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It is widely known that Tensorflow, which Keras extensively uses to implement its logic, supports local GPU acceleration using Nvidia graphic cards via CUDA.

But what can users of other graphic cards, such as AMD or Intel HD Graphics, do in this situation?

Introducing PlaidML, a python library and tensor complier that enables the use of local infrastructure to speed up vector calculations on the machine.

To use it, Python 2 or 3 must be installed, as well as OpenCL 1.2 or greater.

In a conda virtual environment, the installation of PlaidML goes through pip:

pip install plaidml-keras plaidbench

Then, to configure the GPU/CPU driver to use, run the following command:

plaidml-setup

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Since I have an AMD graphic card installed in addition to the default Intel HD Graphics card, the devices show up on the list.

After enabling experimental device support, choose your preferred device to use. In my case, I’ll obviously choose the device associated with AMD.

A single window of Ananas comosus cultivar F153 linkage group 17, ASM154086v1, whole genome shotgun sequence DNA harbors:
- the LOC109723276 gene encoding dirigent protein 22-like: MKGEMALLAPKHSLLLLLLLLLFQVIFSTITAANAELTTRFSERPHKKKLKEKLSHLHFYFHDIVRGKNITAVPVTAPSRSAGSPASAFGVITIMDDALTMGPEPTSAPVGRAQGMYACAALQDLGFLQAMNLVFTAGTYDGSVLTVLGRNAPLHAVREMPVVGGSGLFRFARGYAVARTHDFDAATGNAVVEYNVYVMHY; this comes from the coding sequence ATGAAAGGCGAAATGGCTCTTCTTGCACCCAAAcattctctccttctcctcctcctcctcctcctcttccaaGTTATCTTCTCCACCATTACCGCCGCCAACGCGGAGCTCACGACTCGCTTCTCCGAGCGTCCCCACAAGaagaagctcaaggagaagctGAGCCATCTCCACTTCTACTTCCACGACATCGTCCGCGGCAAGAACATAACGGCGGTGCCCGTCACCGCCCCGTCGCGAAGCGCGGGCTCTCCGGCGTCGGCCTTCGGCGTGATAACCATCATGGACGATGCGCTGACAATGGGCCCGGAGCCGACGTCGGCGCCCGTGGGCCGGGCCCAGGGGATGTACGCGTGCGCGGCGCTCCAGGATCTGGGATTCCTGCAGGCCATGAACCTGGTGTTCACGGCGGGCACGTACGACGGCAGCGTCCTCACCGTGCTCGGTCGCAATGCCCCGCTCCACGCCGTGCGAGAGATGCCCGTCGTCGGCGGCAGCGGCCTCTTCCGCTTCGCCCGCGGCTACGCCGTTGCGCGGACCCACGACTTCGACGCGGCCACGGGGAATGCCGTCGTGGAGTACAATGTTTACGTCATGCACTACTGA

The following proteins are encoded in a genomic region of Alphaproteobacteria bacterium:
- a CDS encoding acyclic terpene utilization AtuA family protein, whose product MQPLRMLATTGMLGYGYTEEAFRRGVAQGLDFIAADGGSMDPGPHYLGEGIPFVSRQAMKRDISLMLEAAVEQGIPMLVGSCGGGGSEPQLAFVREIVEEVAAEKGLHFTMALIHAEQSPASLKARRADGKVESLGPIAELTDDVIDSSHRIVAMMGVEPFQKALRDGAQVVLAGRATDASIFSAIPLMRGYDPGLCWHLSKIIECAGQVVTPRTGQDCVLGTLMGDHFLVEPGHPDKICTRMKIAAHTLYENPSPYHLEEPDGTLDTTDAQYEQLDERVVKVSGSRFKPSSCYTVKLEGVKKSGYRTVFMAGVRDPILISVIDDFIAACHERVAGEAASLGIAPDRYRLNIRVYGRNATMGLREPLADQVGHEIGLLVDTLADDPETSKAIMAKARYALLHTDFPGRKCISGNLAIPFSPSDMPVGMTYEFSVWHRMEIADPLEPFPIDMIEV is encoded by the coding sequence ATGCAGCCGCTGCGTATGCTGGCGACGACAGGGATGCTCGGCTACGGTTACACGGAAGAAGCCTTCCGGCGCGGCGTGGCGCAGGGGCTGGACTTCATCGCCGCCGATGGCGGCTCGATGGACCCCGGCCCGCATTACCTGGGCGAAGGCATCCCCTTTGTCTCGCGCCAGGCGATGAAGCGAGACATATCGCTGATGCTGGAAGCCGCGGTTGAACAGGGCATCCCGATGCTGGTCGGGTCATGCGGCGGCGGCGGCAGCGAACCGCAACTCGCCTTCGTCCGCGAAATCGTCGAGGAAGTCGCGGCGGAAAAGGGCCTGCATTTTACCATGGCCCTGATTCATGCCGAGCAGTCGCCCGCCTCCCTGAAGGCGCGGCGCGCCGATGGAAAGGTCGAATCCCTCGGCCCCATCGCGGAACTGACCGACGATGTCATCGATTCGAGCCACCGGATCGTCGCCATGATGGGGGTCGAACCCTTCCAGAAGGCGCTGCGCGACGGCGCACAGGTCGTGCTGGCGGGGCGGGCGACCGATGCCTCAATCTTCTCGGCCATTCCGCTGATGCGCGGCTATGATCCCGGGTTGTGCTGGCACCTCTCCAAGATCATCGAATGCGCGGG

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The next step is to set the device as the Keras backend of the notebook/script used to train/test our model.

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Make sure the backend is set up before importing Keras.

We’ll test our device by comparing the training time of a model trained for 2 epochs on the famous MNIST dataset.

Without PlaidML GPU Acceleration, using the default CPU: 6 minutes and 50 seconds

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With PlaidML GPU acceleration: 2 minutes and 1 second

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Note: While the GPU acceleration speeds up tensor calculations on Keras models, it will not speed up independent tensor calculations using Numpy.